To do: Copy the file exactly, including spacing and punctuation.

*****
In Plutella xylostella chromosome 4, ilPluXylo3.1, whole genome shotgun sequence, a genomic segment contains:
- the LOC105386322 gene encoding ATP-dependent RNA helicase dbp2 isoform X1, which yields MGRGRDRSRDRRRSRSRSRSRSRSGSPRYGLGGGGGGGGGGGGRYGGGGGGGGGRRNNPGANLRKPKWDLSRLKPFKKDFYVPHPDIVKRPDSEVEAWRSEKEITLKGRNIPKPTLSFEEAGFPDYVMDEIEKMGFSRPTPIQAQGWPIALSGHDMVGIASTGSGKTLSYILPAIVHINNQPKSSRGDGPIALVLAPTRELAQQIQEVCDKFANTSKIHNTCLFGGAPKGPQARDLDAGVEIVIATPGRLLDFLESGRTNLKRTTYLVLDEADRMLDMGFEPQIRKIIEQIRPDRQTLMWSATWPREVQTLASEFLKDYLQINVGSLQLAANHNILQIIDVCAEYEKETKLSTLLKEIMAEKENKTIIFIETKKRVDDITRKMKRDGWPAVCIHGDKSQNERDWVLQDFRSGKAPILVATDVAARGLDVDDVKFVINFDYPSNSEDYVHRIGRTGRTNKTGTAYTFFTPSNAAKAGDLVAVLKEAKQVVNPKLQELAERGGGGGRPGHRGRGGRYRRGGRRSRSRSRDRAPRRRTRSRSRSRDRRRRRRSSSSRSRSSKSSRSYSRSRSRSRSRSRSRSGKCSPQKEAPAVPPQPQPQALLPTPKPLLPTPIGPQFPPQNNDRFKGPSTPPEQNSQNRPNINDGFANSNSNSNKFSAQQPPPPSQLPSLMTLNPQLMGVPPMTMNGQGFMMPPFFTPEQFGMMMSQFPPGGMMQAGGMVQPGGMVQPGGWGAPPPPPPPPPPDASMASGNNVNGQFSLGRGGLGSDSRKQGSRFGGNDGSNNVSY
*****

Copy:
In Plutella xylostella chromosome 4, ilPluXylo3.1, whole genome shotgun sequence, a genomic segment contains:
- the LOC105386322 gene encoding ATP-dependent RNA helicase dbp2 isoform X1, which yields MGRGRDRSRDRRRSRSRSRSRSRSGSPRYGLGGGGGGGGGGGGRYGGGGGGGGGRRNNPGANLRKPKWDLSRLKPFKKDFYVPHPDIVKRPDSEVEAWRSEKEITLKGRNIPKPTLSFEEAGFPDYVMDEIEKMGFSRPTPIQAQGWPIALSGHDMVGIASTGSGKTLSYILPAIVHINNQPKSSRGDGPIALVLAPTRELAQQIQEVCDKFANTSKIHNTCLFGGAPKGPQARDLDAGVEIVIATPGRLLDFLESGRTNLKRTTYLVLDEADRMLDMGFEPQIRKIIEQIRPDRQTLMWSATWPREVQTLASEFLKDYLQINVGSLQLAANHNILQIIDVCAEYEKETKLSTLLKEIMAEKENKTIIFIETKKRVDDITRKMKRDGWPAVCIHGDKSQNERDWVLQDFRSGKAPILVATDVAARGLDVDDVKFVINFDYPSNSEDYVHRIGRTGRTNKTGTAYTFFTPSNAAKAGDLVAVLKEAKQVVNPKLQELAERGGGGGRPGHRGRGGRYRRGGRRSRSRSRDRAPRRRTRSRSRSRDRRRRRRSSSSRSRSSKSSRSYSRSRSRSRSRSRSRSGKCSPQKEAPAVPPQPQPQALLPTPKPLLPTPIGPQFPPQNNDRFKGPSTPPEQNSQNRPNINDGFANSNSNSNKFSAQQPPPPSQLPSLMTLNPQLMGVPPMTMNGQGFMMPPFFTPEQFGMMMSQFPPGGMMQAGGMVQPGGMVQPGGWGAPPPPPPPPPPDASMASGNNVNGQFSLGRGGLGSDSRKQGSRFGGNDGSNNVSY